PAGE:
I just merely point to the mayor’s race in New York City, which was 100 percent, Democrat, because it’s the Democrat primary. And three of the candidates up there are suing because they said the election up there was irregular.
To claim that Republicans have no right to question the results of elections where there are facts that are known. For example, all six of those cities stop counting votes at the same time.
For hours they didn’t count or they claimed they weren’t counting. And then when they opened back up to count again, then they went from there.
And we have no idea what happened during the hours that those places were shut down and where the people who would have been on the Republican side observing were thrown out of the room.
And that happened in those six cities. So there are issues that should be addressed. One good thing is that the legislature of Arizona and the governor have passed laws that will fix a lot of their problems.
And Georgia has done the same thing. I think other states are still in the process of passing laws to fix the irregularities in the election.
What’s interesting is even 62 percent of Democrats think that voter ID should be required. 87 percent of Independents think that voter ID should be required.
Voter ID is required to do virtually anything that matters. And voting is one of those things that “matters.” To ask people to identify themselves and to be sure that they are who they say they are is a very reasonable thing to do for those who want honest elections. Fulton County is clearly trying to cover something up.
Leahy: They’re covering something up because let’s just reiterate what they’ve done. We had a story on June 14 written by Laura Baigert that said, we have not received the required chain of custody documents to track the movement of absentee ballots deposited in drop boxes in Fulton County.
We are missing 385 out of 1,500 of those transfer forms that Fulton County is supposed to have. That’s 24 percent that no chain of custody document for 24 percent of the absentee ballots placed in drop boxes.
Now, here we are today on July the seventh and Fulton County still has not produced those chain of custody documents, although purportedly Georgia Public Broadcasting claims that they receive those and published those documents on June 16. Fulton isn’t giving those documents to us. Why is that Crom?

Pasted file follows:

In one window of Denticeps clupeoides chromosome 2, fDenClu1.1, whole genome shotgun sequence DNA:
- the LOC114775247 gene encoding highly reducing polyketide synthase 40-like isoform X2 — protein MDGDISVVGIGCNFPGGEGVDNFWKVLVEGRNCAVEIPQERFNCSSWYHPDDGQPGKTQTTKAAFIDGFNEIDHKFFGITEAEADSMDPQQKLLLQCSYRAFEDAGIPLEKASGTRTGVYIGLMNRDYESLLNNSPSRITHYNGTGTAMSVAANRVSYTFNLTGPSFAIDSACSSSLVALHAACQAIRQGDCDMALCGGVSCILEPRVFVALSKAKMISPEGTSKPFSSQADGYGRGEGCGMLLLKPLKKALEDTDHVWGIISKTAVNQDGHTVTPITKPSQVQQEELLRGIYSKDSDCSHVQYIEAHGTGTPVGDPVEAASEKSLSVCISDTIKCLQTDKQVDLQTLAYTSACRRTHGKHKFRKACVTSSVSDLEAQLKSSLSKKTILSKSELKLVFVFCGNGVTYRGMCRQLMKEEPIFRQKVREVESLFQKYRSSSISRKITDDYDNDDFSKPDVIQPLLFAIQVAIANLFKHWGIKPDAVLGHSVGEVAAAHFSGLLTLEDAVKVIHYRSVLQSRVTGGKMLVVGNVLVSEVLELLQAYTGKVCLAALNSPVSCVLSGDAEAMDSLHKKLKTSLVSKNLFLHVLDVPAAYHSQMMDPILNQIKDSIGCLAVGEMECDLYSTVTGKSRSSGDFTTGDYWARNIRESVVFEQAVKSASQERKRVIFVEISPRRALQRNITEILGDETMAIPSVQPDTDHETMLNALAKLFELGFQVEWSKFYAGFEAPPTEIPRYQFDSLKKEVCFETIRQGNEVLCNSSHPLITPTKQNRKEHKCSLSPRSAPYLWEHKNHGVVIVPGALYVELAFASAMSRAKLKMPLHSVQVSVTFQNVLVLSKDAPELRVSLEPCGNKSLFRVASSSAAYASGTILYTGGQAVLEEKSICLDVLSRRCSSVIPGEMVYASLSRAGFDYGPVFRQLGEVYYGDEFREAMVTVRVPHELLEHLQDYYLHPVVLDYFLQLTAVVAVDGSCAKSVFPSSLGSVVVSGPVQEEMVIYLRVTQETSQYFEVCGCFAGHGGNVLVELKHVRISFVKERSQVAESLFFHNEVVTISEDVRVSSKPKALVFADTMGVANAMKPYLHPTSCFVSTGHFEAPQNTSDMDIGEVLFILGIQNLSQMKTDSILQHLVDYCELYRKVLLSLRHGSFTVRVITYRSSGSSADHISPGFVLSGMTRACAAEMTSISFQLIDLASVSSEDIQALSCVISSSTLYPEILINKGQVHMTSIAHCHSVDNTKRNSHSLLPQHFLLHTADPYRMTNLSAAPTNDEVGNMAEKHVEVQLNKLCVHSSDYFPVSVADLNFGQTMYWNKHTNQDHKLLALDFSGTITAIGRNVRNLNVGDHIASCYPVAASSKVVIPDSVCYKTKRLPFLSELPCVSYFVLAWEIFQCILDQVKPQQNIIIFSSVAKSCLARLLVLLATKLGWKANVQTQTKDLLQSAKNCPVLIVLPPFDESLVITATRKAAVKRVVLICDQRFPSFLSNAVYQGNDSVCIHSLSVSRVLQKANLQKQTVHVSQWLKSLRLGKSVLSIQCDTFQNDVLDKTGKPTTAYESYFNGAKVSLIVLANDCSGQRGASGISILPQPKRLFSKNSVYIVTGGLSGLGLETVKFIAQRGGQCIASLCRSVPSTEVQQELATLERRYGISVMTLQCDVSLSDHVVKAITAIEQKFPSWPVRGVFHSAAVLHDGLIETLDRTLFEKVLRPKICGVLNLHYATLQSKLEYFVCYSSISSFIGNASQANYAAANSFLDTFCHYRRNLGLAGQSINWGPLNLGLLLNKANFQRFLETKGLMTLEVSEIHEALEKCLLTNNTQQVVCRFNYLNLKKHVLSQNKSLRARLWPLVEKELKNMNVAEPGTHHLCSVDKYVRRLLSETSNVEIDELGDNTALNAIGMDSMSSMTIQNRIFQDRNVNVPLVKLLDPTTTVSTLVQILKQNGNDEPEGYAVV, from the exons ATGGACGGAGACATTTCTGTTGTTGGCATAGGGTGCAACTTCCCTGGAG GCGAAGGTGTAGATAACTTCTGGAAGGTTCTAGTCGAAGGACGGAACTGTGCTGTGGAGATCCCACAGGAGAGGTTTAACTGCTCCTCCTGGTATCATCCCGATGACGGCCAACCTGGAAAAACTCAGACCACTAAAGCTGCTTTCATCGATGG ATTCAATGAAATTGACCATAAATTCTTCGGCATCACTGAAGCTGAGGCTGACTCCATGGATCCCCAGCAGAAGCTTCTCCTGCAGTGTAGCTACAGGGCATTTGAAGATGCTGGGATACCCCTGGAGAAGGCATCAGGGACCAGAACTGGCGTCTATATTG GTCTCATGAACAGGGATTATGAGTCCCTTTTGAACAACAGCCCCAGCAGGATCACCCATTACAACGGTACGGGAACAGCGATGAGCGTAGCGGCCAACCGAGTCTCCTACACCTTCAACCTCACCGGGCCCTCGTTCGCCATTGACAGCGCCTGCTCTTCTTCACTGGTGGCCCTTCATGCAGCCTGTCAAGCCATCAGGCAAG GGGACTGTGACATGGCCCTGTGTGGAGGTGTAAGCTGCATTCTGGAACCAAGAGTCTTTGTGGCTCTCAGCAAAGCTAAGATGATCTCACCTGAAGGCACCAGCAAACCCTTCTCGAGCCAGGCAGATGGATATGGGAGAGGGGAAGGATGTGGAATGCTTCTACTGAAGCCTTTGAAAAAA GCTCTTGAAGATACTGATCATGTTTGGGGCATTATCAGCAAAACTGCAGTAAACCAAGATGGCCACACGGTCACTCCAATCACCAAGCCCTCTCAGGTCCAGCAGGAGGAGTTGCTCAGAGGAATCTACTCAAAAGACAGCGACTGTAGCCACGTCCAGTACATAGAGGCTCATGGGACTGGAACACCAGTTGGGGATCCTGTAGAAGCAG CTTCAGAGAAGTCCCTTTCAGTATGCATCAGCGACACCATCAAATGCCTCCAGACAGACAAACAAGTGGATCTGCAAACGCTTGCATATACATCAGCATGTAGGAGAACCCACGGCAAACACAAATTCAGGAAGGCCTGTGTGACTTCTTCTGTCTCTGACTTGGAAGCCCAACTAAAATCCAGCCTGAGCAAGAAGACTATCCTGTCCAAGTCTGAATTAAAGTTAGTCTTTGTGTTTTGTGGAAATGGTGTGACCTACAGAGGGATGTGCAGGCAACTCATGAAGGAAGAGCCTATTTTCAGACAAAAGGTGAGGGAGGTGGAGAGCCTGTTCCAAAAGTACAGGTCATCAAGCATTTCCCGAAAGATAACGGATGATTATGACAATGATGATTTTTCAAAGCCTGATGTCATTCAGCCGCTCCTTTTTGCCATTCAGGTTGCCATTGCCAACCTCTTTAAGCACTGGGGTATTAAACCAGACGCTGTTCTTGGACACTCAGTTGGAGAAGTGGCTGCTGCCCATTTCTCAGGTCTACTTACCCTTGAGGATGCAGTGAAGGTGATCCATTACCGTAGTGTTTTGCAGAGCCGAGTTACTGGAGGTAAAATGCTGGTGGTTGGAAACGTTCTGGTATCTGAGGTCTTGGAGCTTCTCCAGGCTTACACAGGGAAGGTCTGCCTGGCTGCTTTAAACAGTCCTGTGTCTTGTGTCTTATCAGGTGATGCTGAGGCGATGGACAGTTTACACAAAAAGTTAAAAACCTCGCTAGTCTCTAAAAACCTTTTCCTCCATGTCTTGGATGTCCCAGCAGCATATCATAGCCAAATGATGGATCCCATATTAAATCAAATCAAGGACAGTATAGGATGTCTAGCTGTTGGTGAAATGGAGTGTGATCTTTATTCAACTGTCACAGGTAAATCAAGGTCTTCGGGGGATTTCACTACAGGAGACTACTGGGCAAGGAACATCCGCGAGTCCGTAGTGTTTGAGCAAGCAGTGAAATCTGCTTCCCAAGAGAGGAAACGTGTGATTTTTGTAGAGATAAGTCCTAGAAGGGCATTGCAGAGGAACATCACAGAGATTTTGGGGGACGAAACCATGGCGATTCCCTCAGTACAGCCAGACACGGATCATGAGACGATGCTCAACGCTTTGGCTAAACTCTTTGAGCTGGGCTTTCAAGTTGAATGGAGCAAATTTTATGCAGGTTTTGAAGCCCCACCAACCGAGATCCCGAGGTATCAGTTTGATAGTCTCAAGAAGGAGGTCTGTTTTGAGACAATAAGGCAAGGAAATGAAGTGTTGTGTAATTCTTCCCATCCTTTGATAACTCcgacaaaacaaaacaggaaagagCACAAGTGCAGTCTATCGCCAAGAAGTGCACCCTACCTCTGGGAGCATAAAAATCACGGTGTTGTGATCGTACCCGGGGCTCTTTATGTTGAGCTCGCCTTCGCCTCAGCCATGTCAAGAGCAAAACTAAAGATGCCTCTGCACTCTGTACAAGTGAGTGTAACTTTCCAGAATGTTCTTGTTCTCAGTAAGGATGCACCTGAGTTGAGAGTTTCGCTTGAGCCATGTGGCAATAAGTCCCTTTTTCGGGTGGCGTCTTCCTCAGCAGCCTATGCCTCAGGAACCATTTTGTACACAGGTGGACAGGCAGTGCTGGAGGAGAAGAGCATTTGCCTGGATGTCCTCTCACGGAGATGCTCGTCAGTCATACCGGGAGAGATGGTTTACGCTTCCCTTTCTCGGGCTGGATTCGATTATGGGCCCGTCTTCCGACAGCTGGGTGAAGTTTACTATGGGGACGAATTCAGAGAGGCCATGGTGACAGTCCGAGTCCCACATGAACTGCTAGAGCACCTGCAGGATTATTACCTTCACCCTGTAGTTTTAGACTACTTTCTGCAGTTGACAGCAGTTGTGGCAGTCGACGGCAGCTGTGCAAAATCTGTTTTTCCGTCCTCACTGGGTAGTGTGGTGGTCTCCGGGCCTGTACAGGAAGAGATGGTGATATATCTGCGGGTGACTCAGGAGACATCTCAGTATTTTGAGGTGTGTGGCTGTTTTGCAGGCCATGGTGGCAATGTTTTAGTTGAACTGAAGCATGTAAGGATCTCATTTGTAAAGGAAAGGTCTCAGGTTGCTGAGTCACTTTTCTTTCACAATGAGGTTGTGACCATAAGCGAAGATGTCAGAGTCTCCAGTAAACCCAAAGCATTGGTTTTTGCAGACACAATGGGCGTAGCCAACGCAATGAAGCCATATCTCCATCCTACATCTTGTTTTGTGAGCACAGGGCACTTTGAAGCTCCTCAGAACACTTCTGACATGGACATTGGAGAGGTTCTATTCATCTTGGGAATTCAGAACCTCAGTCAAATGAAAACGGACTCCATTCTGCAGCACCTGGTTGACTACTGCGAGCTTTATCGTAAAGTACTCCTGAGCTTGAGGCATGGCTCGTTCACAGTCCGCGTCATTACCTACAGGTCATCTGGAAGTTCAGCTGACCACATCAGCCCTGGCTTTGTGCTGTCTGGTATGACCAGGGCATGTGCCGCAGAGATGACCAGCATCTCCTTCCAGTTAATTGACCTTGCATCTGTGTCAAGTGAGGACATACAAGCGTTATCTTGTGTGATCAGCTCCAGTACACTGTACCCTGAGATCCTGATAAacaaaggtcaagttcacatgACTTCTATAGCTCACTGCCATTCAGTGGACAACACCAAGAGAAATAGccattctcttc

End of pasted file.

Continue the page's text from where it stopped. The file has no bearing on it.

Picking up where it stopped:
Carmichael: It seems to me to be obvious that there’s something untoward and that the Fulton County officials don’t want to provide. Michael, you guys follow this very closely.
Leahy: Yes. We relentlessly track this.
Carmichael: Has the Georgia law been changed so that the issues that you are trying to learn more about will be much more difficult?
In other words, drop boxes that are sent there by private citizens, they’re not going to be allowed. Is that correct?
Leahy: No, they will be allowed. There were 300 authorized not by the state legislature, so not legally authorized but authorized in 2020 by this election code rule of the state election board.
The legislature has ruled that, yes, they will allow a much lesser number of drop boxes, but they can be only located right next to voting centers.
They can’t be out all over the community, which is part of the problem. So we’ll address it partially. But I am very, very troubled here.
If Georgia Public Broadcasting is telling the truth, then records that Fulton County allegedly gave them on June 16 have subsequently been transferred to the clerk of court and are being held under seal and not being transferred to us.
Carmichael: Somebody does not seem to be being honest. Somebody is not acting in an honest way. Let’s put it that way.
Leahy: You are the king of understanding. (Laughter) I agree. This is breaking news everybody. And I think this is central to the issue of credibility of our elections here and why I call the Biden administration legal, but not legitimate.
Listen to the full third hour here: